• Threatens the integrity of the Great Lakes-St. Lawrence shipping route.
  • Will cause northward migration of plant and animal species, effecting state hunting, fishing, wildlife, and nature tourism industries.
  • Is likely to affect agriculture and forestry.

One major indicator of rising Michigan temperatures is the reduction of ice cover on the great lakes during winter months. Grand Traverse Bay’s winter ice coverage has steadily decreased. Prior to 1950 Grand Traverse Bay would ice over eight of ten winters.

Since the early 2000’s the bay has iced over three of ten winters. The Great Lakes are also likely to experience changes in surface temperature, evaporation rates, surface currents and ice cover affecting water levels. Some models predict that water levels in the Great Lakes will decline 1.5 feet to 8 feet by 2100, disrupting commercial shipping infrastructure, recreational boating and hydroelectric power production.


Manufacturing, the largest economic sector in the state, contributes approximately 18 percent of the gross state product and depends on the seaway for cost-effective transport of goods. If water levels continue to drop along the route, expensive channel dredging will be necessary. It is estimated by 2030, dredging along the entire Great Lakes-St. Lawrence shipping route could cost up to $154 million annually.9

If Great Lakes water levels decrease as expected, system connectivity along the Great Lakes-St. Lawrence route could decline by 25 percent. This could cause an annual economic loss of almost $1.5 billion in foreign trade for ports in Detroit, Muskegon and Huron. The increased dredging needs in just the Port of Detroit may result in annual losses of $142 million and more than 1,500 jobs. The entire state could lose an additional $2.6 billion and 13,000 jobs from lost imports and exports.


Flooding events predicted to occur more often as climatic changes produce more heavy rainstorms threaten the entire population. Michigan contains 36,000 miles of rivers and streams that may overflow, causing significant damage.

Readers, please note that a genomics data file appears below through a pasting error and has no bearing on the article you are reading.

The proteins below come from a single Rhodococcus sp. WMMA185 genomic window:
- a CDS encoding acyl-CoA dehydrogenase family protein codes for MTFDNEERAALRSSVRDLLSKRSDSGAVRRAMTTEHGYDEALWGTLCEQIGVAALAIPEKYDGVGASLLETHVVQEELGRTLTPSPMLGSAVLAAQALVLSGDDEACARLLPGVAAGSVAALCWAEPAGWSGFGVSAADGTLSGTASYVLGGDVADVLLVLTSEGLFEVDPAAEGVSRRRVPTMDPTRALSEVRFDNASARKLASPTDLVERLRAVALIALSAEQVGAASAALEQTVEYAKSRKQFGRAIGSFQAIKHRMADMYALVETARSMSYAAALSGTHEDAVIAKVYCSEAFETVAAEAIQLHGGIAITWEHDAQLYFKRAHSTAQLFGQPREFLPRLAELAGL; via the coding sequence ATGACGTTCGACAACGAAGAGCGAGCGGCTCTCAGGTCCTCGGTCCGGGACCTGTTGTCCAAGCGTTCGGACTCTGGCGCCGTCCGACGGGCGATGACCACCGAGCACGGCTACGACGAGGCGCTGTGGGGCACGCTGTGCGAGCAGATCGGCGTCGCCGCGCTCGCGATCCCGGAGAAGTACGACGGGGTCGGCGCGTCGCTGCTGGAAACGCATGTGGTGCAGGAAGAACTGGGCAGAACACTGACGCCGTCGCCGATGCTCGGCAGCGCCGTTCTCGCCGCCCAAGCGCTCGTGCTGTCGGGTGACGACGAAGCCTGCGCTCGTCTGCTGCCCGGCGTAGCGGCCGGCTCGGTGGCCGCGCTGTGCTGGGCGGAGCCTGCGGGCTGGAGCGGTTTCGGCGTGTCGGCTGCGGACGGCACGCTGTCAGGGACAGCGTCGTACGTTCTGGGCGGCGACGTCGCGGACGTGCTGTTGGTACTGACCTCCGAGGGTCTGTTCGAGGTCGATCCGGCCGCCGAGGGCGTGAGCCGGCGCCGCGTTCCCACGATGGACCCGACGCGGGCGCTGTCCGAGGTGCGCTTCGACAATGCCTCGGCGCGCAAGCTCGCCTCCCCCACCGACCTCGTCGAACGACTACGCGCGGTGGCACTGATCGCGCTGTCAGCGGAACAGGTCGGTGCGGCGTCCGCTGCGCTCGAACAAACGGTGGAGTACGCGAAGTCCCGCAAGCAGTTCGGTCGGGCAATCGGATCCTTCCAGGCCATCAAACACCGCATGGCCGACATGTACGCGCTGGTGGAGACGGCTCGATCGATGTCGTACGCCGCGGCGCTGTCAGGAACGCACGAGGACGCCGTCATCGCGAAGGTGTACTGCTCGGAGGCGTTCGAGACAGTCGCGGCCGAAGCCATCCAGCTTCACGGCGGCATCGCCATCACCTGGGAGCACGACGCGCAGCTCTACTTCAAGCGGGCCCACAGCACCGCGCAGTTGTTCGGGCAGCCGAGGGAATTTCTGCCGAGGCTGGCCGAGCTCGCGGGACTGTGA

A recent Michigan State University report calculated that agriculture and related industries added $63.3 billion to Michigan’s economy. The report further estimated that 725,000 people are directly employed in the industry and that it presents high future growth potential.

Rising temperatures and higher precipitation levels have been shown to increase soil erosion. Researchers estimate that soil erosion causes losses of nearly twice the value of crops produced. If precipitation levels rise, Michigan could see annual economic losses from soil erosion up to $20.7 billion.


Michigan offers a wide array of wildlife-related and outdoor activities. An estimated 3.5 million people or 35 percent of the Michigan population participate in fishing, hunting or wildlife observation. A total of $3.3 billion was spent on these three activities in 2001. Tourism generated profits of more than $14.4 billion, and 157,200 jobs are directly related to tourism. Snow sports also contribute substantially to Michigan’s economy. According to the Michigan Snowmobile Association, an average snowmobiler spends $150 per day on a trip; many trips last five days or more. The sport contributes more than $1 billion to the state economy. The 16 ski facilities in the state generated nearly $50 million in 2002. All are at risk due to climate change.